Tiny Diner Making Big Moves



Tiny Diner is anything but tiny. Sure, the inside of the restaurant has limited seating, but the execution of the vision is large. Kim Bartmann, a Minneapolis-based restauranteur has developed and implemented a “whole-system design” for her restaurant. Focusing on urban farming, renewable energy and efficient water use methods, Bartmann created a permaculture space – using the restaurant as a lesson for visitors on how to grow their own food and capture renewable energy while building long-term ecological success. Eco-design elements include:  

  • A solar paneled roof that generate 80% of the restaurant’s energy 
  • 3/4 acre off-site garden in South Minneapolis that produces 2,000 pounds of veggies annually 
  • Rooftop garden with honeybees and annual crops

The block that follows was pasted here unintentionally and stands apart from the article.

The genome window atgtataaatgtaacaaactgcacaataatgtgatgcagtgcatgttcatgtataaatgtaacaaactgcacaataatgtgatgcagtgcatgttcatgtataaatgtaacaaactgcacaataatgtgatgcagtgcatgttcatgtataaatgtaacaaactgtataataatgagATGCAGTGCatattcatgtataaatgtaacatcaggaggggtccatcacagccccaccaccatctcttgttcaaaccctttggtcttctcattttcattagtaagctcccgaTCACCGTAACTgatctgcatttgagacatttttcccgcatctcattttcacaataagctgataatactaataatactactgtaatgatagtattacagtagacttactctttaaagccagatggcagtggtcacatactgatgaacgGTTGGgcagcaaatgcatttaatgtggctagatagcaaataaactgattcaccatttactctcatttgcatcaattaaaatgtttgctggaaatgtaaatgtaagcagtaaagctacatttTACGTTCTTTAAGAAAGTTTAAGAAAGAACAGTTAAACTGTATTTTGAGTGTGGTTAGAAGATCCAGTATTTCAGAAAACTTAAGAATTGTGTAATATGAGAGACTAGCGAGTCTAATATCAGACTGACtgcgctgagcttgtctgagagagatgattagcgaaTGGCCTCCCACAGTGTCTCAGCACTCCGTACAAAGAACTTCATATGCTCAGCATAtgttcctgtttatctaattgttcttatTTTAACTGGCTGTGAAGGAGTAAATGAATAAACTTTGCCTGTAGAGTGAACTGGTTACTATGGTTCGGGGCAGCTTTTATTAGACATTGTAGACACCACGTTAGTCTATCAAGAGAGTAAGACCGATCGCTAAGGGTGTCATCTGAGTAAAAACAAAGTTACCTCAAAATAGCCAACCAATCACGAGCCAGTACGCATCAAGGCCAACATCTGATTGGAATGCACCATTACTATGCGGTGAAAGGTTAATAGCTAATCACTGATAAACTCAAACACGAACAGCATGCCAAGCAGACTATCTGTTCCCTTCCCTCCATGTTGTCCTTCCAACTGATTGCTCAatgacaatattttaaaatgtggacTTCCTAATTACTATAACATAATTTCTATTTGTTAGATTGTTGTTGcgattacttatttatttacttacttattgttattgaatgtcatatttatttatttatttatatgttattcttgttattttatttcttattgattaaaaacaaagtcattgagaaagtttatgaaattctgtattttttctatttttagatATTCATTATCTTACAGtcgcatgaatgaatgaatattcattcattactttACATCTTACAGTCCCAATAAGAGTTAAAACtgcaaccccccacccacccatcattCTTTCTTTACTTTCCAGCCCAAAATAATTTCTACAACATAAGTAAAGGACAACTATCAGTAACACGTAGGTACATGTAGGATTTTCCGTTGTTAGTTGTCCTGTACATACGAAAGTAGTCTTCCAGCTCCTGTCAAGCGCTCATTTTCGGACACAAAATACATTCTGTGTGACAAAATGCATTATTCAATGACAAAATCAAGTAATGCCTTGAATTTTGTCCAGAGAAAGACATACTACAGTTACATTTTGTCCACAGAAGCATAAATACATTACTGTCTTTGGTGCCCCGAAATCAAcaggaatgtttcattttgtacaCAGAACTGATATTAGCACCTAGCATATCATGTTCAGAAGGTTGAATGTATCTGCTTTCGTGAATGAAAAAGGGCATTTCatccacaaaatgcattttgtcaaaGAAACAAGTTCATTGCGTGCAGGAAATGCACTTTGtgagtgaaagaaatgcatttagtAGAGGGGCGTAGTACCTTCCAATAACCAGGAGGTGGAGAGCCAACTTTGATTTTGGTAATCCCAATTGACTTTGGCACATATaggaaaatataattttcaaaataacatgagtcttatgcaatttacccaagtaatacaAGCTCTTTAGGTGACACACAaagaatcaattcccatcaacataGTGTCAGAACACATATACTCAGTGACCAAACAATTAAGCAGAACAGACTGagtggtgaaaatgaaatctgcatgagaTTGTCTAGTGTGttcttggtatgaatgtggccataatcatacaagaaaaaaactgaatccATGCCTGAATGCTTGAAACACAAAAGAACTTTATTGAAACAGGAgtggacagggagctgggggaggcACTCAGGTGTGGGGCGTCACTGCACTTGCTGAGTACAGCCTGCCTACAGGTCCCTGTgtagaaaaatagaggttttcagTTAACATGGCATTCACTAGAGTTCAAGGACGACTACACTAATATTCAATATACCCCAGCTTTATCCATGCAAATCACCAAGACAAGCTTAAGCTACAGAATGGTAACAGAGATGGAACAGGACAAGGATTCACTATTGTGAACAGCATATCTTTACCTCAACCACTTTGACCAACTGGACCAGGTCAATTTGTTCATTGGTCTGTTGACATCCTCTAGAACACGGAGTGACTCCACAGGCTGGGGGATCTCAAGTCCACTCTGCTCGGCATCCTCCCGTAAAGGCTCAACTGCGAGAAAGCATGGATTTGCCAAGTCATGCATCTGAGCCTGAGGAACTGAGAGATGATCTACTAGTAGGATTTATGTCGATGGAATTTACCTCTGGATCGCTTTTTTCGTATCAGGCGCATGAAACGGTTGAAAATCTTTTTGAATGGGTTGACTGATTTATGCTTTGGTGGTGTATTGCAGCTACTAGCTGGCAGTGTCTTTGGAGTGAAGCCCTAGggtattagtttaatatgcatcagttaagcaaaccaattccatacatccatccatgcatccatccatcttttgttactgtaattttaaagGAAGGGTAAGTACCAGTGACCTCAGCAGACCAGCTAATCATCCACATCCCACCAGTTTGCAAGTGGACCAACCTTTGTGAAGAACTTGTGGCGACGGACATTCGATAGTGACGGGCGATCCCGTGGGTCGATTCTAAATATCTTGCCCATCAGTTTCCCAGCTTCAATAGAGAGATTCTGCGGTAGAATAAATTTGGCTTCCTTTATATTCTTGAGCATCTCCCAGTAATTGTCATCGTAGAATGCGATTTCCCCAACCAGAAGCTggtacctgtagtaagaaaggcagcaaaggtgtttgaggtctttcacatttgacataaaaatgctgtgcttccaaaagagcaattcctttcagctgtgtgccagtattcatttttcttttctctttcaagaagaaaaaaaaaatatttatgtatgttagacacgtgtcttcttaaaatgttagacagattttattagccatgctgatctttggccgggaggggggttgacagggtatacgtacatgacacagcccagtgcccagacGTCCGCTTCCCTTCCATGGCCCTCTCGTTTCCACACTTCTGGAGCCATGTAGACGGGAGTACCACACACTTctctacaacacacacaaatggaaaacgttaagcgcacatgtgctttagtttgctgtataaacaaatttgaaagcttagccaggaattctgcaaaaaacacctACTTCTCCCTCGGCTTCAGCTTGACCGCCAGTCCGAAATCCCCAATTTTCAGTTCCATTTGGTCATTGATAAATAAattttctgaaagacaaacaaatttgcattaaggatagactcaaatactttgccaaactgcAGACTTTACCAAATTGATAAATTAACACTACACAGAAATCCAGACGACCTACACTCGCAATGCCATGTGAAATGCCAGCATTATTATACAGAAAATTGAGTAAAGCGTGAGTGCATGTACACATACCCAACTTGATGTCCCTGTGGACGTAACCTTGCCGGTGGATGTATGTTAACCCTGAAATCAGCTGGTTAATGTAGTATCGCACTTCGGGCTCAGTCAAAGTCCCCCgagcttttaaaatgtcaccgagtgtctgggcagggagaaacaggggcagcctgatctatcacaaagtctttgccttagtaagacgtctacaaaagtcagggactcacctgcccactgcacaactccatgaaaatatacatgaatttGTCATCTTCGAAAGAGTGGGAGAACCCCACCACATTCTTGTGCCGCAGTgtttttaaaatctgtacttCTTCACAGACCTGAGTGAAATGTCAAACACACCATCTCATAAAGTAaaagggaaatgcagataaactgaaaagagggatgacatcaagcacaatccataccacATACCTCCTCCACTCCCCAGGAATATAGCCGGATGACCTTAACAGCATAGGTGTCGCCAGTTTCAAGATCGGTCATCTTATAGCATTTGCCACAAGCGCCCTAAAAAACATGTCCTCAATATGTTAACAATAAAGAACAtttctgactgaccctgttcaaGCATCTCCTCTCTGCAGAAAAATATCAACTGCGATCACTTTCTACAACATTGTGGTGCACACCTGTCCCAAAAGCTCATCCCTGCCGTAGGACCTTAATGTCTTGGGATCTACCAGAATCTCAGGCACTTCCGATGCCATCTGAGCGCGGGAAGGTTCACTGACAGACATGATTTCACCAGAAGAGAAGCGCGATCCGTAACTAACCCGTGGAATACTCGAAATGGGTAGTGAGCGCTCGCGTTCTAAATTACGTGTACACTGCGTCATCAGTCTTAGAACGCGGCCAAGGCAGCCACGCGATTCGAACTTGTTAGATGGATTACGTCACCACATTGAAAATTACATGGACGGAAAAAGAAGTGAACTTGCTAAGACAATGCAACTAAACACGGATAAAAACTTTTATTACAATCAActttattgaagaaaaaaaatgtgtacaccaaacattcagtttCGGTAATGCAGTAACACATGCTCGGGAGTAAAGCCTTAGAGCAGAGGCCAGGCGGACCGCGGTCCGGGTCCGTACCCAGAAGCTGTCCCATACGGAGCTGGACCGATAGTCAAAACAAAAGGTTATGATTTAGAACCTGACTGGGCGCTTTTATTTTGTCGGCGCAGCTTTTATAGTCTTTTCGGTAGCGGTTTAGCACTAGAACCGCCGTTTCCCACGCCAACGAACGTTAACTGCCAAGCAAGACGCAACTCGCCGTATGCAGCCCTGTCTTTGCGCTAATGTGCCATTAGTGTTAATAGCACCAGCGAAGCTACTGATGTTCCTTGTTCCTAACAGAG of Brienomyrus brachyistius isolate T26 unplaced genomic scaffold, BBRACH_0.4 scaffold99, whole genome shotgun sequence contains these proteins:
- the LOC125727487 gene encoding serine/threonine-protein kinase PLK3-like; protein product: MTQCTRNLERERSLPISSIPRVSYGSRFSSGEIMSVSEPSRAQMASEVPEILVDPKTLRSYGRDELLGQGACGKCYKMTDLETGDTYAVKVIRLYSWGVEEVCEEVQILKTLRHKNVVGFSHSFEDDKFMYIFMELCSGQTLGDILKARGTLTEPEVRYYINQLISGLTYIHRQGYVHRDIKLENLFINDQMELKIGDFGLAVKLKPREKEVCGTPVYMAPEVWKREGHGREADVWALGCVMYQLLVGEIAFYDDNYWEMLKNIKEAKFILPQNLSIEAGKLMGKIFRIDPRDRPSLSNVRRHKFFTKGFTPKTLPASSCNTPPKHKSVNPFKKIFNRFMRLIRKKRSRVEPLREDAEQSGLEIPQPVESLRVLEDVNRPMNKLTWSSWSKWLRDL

• Cisterns to catch and store water onsite 
  • Polycultures in large plant containers to foster pollinator habitat and soil fertility 

The “whole-system design” is the next generation of farm-to-table and restaurant sustainability. We had the chance to visit the Tiny Diner and learn about Bartmann’s process and discover the beauty of a self-sustained system that connects farming, food, and service. 

Tell us a little bit about yourself. What is your background and how did you decide to start into the restaurant business?

I moved to Minneapolis for my junior year of college after really enjoying a Chicago concert at Northrop Auditorium and a party I went to with some U of M rugby players! I quickly realized I’d need to work, and landed a job at a vegetarian restaurant as a cook— a short-lived job for me because even though I was the first cook they ever had that got tipped by the wait staff, I burned my hand and got fired for it. Kitchens are brutal places, but in the 80’s they were REALLY. BRUTAL. Anthony Bourdain was not kidding. After having vowed to never work in a kitchen again, and doing several other jobs, I ended up opening a coffee shop in 1991. Then, because of my love of beer and wanting to make wine more accessible to the average diner, I opened the Bryant Lake Bowl and Theater in 1993.